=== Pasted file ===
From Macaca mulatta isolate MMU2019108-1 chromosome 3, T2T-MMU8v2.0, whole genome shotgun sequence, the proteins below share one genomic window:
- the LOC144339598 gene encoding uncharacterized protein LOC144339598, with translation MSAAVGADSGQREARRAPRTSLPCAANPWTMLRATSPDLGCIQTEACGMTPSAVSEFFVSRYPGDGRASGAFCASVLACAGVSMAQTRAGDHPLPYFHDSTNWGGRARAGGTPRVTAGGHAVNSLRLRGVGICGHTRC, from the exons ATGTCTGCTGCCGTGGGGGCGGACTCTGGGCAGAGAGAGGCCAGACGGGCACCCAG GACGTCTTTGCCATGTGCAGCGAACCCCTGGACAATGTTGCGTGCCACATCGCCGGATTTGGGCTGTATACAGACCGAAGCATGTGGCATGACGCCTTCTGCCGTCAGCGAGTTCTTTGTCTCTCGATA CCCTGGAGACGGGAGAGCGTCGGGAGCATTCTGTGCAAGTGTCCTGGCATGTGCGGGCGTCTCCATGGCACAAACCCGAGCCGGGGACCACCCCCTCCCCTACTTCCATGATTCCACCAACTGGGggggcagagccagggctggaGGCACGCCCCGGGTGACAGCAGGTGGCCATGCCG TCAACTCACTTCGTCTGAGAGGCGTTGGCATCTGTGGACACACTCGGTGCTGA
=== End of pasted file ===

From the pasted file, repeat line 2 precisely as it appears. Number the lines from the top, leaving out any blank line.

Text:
- the LOC144339598 gene encoding uncharacterized protein LOC144339598, with translation MSAAVGADSGQREARRAPRTSLPCAANPWTMLRATSPDLGCIQTEACGMTPSAVSEFFVSRYPGDGRASGAFCASVLACAGVSMAQTRAGDHPLPYFHDSTNWGGRARAGGTPRVTAGGHAVNSLRLRGVGICGHTRC, from the exons ATGTCTGCTGCCGTGGGGGCGGACTCTGGGCAGAGAGAGGCCAGACGGGCACCCAG GACGTCTTTGCCATGTGCAGCGAACCCCTGGACAATGTTGCGTGCCACATCGCCGGATTTGGGCTGTATACAGACCGAAGCATGTGGCATGACGCCTTCTGCCGTCAGCGAGTTCTTTGTCTCTCGATA CCCTGGAGACGGGAGAGCGTCGGGAGCATTCTGTGCAAGTGTCCTGGCATGTGCGGGCGTCTCCATGGCACAAACCCGAGCCGGGGACCACCCCCTCCCCTACTTCCATGATTCCACCAACTGGGggggcagagccagggctggaGGCACGCCCCGGGTGACAGCAGGTGGCCATGCCG TCAACTCACTTCGTCTGAGAGGCGTTGGCATCTGTGGACACACTCGGTGCTGA